I am astonished that you are so quickly deserting the one who called you by the grace of Christ and are turning to a different gospel - which is really no gospel at all. Evidently some people are throwing you into confusion and are trying to pervert the gospel of Christ. But even if we or an angel from heaven should preach a gospel other than the one we preached to you, let him be eternally condemned! As we have already said, so now I say again: If anybody is preaching to you a gospel other than what you accepted, let him be eternally condemned! (Galatians 1:6-9)
But I am afraid that just as Eve was deceived by the serpent's cunning, your minds may somehow be led astray from your sincere and pure devotion to Christ. For if someone comes to you and preaches a Jesus other than the Jesus we preached, or if you receive a different spirit from the one you received, or a different gospel from the one you accepted, you put up with it easily enough. (2 Corinthians 11:3-4 )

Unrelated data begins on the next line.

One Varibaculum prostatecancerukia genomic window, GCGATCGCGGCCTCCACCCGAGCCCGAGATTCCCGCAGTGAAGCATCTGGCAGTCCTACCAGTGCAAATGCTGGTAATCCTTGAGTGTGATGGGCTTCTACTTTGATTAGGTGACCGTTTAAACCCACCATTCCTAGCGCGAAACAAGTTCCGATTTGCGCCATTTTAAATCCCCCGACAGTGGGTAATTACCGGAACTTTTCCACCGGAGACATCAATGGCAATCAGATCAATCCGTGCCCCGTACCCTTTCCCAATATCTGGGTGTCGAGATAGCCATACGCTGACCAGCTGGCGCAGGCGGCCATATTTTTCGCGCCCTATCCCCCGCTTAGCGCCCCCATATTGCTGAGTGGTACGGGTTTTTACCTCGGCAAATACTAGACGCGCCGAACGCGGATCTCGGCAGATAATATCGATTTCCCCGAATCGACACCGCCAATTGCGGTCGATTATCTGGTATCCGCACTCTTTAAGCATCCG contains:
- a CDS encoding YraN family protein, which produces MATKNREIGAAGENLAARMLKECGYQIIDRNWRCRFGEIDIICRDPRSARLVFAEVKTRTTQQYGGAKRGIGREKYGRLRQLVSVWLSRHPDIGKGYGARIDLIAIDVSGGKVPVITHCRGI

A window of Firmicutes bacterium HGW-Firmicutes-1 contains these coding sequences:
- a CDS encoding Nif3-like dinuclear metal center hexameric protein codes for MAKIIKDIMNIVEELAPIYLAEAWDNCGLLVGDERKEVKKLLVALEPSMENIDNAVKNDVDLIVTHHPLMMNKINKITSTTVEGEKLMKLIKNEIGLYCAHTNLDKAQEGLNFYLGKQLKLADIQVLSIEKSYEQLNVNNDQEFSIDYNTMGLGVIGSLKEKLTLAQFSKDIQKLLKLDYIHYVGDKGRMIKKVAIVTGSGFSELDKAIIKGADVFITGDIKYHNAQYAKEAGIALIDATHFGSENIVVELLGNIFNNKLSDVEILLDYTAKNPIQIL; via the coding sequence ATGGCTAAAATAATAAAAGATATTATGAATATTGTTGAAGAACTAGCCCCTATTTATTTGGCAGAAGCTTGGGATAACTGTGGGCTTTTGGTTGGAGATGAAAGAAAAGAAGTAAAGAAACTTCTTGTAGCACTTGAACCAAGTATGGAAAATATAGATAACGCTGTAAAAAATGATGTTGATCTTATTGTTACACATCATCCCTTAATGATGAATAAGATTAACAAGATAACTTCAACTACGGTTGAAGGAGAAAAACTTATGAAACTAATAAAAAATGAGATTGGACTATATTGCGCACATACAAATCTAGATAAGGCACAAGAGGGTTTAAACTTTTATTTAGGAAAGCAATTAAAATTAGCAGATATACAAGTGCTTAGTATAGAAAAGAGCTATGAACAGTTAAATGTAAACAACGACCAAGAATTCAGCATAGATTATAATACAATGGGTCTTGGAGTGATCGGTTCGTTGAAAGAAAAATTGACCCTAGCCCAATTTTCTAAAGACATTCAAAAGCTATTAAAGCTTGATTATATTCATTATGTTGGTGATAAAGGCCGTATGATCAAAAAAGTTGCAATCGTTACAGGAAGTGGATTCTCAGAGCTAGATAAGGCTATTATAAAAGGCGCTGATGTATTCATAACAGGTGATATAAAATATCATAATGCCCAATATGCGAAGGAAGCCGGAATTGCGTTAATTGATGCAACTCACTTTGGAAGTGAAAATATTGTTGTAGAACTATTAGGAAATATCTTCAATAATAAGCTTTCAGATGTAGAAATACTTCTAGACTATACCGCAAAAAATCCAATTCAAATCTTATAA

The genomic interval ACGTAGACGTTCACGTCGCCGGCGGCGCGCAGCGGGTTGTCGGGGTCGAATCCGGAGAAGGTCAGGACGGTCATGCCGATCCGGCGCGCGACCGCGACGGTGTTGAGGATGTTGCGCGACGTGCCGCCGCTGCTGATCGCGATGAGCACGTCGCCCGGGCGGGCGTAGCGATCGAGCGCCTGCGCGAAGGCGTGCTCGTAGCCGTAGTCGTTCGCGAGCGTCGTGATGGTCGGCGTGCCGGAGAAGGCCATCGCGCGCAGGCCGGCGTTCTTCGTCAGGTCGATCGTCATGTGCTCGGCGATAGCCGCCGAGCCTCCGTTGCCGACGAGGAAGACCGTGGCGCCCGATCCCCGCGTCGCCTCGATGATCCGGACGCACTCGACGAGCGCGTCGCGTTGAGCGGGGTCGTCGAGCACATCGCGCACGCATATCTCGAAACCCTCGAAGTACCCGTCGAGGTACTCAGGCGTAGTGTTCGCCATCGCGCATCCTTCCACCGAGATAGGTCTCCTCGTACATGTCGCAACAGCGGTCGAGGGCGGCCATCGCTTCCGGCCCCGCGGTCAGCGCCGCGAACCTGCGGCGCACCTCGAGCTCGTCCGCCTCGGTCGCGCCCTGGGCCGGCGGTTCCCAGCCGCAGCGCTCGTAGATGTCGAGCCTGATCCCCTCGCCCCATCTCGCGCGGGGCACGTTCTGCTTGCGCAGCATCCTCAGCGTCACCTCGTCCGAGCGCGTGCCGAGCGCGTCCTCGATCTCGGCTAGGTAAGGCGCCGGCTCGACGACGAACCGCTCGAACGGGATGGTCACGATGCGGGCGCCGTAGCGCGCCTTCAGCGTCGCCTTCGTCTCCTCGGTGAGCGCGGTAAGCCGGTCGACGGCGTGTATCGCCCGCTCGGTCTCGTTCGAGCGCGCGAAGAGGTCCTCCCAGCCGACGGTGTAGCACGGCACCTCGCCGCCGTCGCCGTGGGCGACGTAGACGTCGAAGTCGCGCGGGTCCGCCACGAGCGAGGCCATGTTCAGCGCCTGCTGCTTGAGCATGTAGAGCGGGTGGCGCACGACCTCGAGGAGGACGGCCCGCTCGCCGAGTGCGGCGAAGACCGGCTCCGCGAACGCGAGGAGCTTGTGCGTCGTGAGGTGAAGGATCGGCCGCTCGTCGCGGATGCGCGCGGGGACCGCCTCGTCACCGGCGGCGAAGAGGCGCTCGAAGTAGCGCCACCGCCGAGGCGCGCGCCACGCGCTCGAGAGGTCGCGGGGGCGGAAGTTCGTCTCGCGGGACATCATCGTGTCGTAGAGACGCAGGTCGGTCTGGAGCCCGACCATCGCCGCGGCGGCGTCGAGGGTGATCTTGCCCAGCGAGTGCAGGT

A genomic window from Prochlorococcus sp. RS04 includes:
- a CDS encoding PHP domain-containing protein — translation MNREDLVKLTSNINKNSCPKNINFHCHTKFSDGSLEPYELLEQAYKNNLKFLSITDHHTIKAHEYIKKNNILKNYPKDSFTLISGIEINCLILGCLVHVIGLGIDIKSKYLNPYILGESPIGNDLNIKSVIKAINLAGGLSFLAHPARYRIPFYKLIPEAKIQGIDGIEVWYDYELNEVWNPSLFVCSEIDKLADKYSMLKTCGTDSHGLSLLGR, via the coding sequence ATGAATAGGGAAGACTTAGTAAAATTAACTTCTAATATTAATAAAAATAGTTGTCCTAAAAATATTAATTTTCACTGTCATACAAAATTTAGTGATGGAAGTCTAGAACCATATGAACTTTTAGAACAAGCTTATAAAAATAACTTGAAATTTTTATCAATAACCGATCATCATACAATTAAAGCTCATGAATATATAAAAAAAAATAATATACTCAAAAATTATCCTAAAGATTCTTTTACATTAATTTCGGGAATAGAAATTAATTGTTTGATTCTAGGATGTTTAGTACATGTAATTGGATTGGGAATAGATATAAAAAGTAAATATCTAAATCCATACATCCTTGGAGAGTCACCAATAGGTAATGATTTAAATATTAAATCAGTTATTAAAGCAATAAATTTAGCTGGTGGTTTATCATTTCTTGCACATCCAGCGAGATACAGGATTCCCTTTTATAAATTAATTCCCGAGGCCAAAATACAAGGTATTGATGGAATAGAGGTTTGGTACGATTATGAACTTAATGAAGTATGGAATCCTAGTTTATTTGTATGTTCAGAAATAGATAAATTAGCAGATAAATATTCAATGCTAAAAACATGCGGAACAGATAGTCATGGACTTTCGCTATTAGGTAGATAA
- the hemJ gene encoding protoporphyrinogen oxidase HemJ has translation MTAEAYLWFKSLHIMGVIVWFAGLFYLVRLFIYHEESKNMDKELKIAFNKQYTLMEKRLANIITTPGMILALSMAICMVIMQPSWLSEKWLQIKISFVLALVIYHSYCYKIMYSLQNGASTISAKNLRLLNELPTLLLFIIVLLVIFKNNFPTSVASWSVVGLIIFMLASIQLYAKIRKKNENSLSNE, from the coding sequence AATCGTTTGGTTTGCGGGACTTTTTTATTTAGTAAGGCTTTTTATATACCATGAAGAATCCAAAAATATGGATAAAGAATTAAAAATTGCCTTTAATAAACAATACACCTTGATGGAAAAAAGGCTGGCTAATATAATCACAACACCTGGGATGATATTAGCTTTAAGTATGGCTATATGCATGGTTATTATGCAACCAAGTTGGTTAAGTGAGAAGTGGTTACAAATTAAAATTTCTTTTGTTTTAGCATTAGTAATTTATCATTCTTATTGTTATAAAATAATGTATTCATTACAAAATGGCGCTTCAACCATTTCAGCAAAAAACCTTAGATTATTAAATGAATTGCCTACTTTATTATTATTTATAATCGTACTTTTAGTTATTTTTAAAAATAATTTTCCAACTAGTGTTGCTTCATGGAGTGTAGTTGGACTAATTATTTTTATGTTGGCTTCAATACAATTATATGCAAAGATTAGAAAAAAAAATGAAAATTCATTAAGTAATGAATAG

Paul is quite harsh against those who would dare to proclaim a gospel other than the gospel of Jesus Christ. He would argue that such people are eternally condemned.
Although I am less than the least of all God's people, this grace was given me: to preach to the Gentiles the unsearchable riches of Christ... (Ephesians 3:8)
Preach the Word; be prepared in season and out of season; correct, rebuke and encourage - with great patience and careful instruction. (2 Timothy 4:2)
Repeatedly Paul explains his mission in life, and repeatedly in the book of Acts the reader can see how forcefully he pursued that mission. Paul's sole concern was with proclaiming the Gospel of Jesus Christ. He criticizes those who preached a "different" Gospel, a Gospel of works in place of a Gospel of grace. Paul stresses the nature of his message in Romans 1:15- 17:
That is why I am so eager to preach the gospel also to you who are at Rome. I am not ashamed of the gospel, because it is the power of God for the salvation of everyone who believes: first for the Jew, then for the Gentile. For in the gospel a righteousness from God is revealed, a righteousness that is by faith from first to last, just as it is written: "The righteous will live by faith."